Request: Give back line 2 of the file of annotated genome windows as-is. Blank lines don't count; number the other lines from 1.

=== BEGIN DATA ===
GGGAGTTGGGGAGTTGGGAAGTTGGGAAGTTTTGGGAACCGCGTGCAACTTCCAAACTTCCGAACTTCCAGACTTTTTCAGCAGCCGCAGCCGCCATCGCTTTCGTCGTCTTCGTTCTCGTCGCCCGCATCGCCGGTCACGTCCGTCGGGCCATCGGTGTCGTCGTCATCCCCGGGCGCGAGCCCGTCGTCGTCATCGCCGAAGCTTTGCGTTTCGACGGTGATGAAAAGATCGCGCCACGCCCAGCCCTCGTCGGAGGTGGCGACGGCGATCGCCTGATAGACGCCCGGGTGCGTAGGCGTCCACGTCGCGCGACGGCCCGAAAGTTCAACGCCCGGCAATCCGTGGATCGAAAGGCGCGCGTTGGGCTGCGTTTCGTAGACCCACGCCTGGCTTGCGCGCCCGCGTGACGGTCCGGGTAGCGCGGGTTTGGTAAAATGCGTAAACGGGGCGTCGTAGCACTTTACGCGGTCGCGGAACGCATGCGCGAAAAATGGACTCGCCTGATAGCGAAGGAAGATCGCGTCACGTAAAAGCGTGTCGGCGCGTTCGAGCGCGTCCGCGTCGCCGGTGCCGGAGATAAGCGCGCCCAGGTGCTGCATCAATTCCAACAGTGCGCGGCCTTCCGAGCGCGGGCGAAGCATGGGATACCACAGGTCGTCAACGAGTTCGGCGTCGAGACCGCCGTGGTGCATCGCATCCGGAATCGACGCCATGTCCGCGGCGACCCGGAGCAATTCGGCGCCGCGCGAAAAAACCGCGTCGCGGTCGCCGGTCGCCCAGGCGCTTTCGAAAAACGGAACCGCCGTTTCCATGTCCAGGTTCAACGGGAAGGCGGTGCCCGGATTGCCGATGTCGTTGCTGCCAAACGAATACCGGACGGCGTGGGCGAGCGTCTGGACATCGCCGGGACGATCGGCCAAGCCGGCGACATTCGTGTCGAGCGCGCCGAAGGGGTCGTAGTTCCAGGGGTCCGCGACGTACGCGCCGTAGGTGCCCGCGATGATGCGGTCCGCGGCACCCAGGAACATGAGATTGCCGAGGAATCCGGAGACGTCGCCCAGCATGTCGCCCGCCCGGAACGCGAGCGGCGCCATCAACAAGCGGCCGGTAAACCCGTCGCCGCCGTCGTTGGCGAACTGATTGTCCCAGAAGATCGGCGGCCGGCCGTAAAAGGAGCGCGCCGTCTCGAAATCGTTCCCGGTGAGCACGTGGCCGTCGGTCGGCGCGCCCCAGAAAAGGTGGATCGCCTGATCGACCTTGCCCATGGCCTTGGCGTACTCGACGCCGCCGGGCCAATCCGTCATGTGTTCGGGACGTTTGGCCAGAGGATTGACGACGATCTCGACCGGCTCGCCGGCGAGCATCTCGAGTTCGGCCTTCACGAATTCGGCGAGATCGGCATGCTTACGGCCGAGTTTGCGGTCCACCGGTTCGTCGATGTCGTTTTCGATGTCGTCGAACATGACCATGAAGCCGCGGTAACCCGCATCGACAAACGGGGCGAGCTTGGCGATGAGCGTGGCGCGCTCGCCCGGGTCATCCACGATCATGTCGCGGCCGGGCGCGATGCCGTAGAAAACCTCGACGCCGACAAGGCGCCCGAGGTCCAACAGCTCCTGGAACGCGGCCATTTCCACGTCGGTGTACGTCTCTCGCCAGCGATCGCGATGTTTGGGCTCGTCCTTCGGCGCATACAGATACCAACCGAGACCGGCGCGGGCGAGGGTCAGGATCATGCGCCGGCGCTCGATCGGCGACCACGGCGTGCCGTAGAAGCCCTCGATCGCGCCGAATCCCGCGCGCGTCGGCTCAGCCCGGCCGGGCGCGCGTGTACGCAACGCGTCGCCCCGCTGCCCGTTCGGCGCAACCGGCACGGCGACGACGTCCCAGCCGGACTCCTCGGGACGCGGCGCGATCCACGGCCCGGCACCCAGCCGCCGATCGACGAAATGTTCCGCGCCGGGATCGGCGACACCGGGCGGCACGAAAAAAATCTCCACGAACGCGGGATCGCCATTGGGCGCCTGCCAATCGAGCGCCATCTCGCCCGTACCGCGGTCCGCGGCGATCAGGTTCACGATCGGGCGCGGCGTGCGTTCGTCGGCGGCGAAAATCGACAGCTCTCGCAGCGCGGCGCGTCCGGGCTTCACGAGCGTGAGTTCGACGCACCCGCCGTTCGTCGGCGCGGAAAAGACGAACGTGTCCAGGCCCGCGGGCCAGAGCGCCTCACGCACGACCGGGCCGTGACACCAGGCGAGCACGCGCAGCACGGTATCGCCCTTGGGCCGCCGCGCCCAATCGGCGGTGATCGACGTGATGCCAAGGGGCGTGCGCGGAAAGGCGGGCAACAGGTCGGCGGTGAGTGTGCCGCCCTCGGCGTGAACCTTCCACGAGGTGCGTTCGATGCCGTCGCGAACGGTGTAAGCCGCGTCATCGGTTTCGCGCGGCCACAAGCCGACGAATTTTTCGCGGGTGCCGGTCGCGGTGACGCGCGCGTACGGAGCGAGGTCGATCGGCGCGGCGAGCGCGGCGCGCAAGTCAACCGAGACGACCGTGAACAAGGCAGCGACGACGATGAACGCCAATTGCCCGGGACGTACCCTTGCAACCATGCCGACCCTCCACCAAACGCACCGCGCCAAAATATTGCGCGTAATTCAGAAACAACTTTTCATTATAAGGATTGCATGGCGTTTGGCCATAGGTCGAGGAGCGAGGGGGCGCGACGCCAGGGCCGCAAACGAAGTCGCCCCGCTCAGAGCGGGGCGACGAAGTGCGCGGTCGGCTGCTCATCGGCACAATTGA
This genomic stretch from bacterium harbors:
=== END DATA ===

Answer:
This genomic stretch from bacterium harbors: